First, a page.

Modern Standard Arabic
|Modern Standard Arabic|
|العربية الفصحى, عربي فصيح |
al-ʿarabīyah al-fuṣḥā, ʿarabīy faṣīḥ[note 1]
al-ʿarabīyah written in Arabic (Naskh script)
|Pronunciation||/al ʕaraˈbijja lˈfusˤħaː/, see variations[note 2]|
|Region||Primarily in the Arab League, in the Middle East and North Africa; and in the Horn of Africa;|
liturgical language of Islam
(second language only)[note 3]
Official language in
Distribution of Modern Standard Arabic as an official language in the Arab World.
The only official language (green); one of the official languages (blue).
Modern Standard Arabic (MSA), or Modern Written Arabic (shortened to MWA), is a term used mostly by Western linguists to refer to the variety of standardized, literary Arabic that developed in the Arab world in the late 19th and early 20th centuries.
MSA differs from what Western linguists call Classical Arabic (CA; اللغة العربية الفصحى التراثية al-lughah al-ʿarabīyah al-fuṣḥā al-turāthīyah)—the variety of standard Arabic in the Quran and early Islamic (7th to 9th centuries) literature—most markedly in that it adopts words from European languages to describe industrial and post-industrial life.
Native speakers of Arabic generally do not distinguish between "Modern Standard Arabic" and "Classical Arabic" as separate languages; they refer to both as al-ʿarabīyah al-fuṣḥā (العربية الفصحى) meaning "the pure Arabic". They consider the two forms to be two registers of one language; they're referred to in Arabic as فصحى العصر fuṣḥā al-ʿaṣr (MSA) and فصحى التراث fuṣḥā at-turāth (CA).
Some linguistic scholars have mocked MSA as being 'Modern Semiliterate Arabic' (Arabic: الفصحى العصر شبه مثقف) due to its oversimplified or 'dumbed down' features, such as loss of verb conjugation forms, noun plural forms and demonstratives, among others; as well as the use of spelled-out forms known as ʾimlāʾī (Arabic: إملائي) as opposed to rasm (Arabic: رسم) or uthmani (Arabic: عثماني); and crude construction of foreign loan words.
- 1 Classical Arabic
- 2 Phonology
- 3 Differences between Modern Standard Arabic and Classical Arabic
- 4 Regional variants
- 5 Speakers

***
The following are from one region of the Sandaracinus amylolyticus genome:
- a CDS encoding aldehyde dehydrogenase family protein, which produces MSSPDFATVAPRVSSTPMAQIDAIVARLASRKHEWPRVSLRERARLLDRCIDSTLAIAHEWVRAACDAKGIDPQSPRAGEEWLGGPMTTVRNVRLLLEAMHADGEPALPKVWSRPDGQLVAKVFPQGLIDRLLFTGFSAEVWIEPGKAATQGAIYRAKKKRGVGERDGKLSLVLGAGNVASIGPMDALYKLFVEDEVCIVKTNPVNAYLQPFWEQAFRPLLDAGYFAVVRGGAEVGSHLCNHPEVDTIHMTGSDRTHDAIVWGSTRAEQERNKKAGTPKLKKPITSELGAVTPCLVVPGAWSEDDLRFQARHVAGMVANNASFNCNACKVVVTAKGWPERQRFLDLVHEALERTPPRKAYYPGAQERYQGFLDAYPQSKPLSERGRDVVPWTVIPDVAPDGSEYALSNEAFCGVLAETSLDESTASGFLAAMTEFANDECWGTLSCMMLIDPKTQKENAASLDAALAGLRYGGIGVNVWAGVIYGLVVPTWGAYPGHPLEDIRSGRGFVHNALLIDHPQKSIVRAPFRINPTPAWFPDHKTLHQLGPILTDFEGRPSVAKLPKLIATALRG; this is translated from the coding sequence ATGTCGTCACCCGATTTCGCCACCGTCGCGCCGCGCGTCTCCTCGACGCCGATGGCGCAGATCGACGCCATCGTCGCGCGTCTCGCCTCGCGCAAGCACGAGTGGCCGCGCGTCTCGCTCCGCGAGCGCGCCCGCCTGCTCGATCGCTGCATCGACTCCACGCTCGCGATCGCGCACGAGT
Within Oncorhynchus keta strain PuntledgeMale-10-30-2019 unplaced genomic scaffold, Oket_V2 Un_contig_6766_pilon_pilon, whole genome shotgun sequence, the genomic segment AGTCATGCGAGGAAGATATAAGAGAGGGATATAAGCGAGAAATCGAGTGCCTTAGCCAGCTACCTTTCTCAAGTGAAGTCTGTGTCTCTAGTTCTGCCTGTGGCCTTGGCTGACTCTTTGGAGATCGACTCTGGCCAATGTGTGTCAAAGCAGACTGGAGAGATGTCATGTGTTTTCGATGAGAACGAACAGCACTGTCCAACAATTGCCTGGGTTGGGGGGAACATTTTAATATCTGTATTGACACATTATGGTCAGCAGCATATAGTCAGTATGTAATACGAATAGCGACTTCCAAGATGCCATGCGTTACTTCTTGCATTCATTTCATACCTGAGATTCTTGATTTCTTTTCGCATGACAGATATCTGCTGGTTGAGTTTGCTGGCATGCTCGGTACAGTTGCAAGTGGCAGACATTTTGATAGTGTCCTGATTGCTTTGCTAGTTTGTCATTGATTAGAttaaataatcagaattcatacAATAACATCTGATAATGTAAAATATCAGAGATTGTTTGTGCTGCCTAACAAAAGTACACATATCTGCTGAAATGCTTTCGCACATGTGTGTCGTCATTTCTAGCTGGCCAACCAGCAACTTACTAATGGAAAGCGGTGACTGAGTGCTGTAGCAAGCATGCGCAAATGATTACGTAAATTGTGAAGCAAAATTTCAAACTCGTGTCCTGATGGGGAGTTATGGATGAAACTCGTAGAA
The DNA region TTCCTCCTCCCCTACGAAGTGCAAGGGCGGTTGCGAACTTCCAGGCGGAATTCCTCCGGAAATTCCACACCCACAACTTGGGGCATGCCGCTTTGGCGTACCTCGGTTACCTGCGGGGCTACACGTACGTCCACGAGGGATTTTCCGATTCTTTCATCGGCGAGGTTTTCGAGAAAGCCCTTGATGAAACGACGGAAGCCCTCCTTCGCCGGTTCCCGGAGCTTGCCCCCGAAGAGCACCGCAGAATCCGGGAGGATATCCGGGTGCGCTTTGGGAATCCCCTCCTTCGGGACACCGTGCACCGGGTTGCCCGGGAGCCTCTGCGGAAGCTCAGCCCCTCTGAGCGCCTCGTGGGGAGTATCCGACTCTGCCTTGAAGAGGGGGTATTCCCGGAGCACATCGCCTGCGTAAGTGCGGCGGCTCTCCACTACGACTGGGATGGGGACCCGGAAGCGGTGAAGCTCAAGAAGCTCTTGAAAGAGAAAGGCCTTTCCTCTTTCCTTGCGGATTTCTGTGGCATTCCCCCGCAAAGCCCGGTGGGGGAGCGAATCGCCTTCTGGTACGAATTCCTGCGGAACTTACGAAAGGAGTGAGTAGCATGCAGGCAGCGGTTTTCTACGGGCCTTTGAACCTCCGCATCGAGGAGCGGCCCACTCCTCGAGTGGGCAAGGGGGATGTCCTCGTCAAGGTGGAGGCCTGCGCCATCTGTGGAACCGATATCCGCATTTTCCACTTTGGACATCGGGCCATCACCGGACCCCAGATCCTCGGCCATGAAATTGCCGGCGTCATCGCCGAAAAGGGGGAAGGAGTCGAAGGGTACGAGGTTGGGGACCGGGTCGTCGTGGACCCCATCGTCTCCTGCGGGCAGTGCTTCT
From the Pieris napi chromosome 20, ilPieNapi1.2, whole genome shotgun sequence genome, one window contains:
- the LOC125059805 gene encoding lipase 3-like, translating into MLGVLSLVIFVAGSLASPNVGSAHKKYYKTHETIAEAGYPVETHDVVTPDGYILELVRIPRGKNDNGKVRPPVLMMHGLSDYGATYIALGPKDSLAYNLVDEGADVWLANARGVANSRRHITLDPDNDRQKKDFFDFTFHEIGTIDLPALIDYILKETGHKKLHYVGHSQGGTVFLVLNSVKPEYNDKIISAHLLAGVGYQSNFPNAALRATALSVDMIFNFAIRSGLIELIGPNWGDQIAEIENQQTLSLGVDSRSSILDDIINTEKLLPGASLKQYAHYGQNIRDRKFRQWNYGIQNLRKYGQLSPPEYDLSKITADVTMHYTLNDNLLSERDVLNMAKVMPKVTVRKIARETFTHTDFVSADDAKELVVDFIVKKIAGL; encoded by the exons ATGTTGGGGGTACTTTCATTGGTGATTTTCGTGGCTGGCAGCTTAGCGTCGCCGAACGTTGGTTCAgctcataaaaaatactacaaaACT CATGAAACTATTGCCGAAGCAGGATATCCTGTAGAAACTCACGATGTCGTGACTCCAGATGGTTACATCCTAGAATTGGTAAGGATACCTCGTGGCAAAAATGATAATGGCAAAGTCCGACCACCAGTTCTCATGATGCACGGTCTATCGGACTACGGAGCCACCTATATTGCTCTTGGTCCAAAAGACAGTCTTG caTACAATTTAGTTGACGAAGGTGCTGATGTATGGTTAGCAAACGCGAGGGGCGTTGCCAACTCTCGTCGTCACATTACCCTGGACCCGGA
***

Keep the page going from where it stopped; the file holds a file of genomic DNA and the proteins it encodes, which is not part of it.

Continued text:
- 6 Grammar
- 7 Common phrases
- 8 See also
- 9 Notes
- 10 References
- 11 External links
Classical Arabic, also known as Quranic Arabic (although the term is not entirely accurate), is the language used in the Quran as well as in numerous literary texts from Umayyad and Abbasid times (7th to 9th centuries). Many Muslims study Classical Arabic in order to read the Quran in its original language. It is important to note that written Classical Arabic underwent fundamental changes during the early Islamic era, adding dots to distinguish similarly written letters, and adding the tashkīl (diacritical markings that guide pronunciation) by Abu al-Aswad al-Du'ali, Al-Khalil ibn Ahmad al-Farahidi, and other scholars. It was the lingua franca across the Middle East, North Africa, and the Horn of Africa during classic times and in Andalusia before classic time.
Modern Standard Arabic
Modern Standard Arabic (MSA) is the literary standard across the Middle East, North Africa and Horn of Africa, and is one of the six official languages of the United Nations. Most printed material by the Arab League—including most books, newspapers, magazines, official documents, and reading primers for small children—is written in MSA. It was developed in the early part of the 19th century. "Colloquial" Arabic refers to the many regional dialects derived from Classical Arabic spoken daily across the region and learned as a first language, and as second language if people speak other languages native to their particular country. They are not normally written, although a certain amount of literature (particularly plays and poetry, including songs) exists in many of them.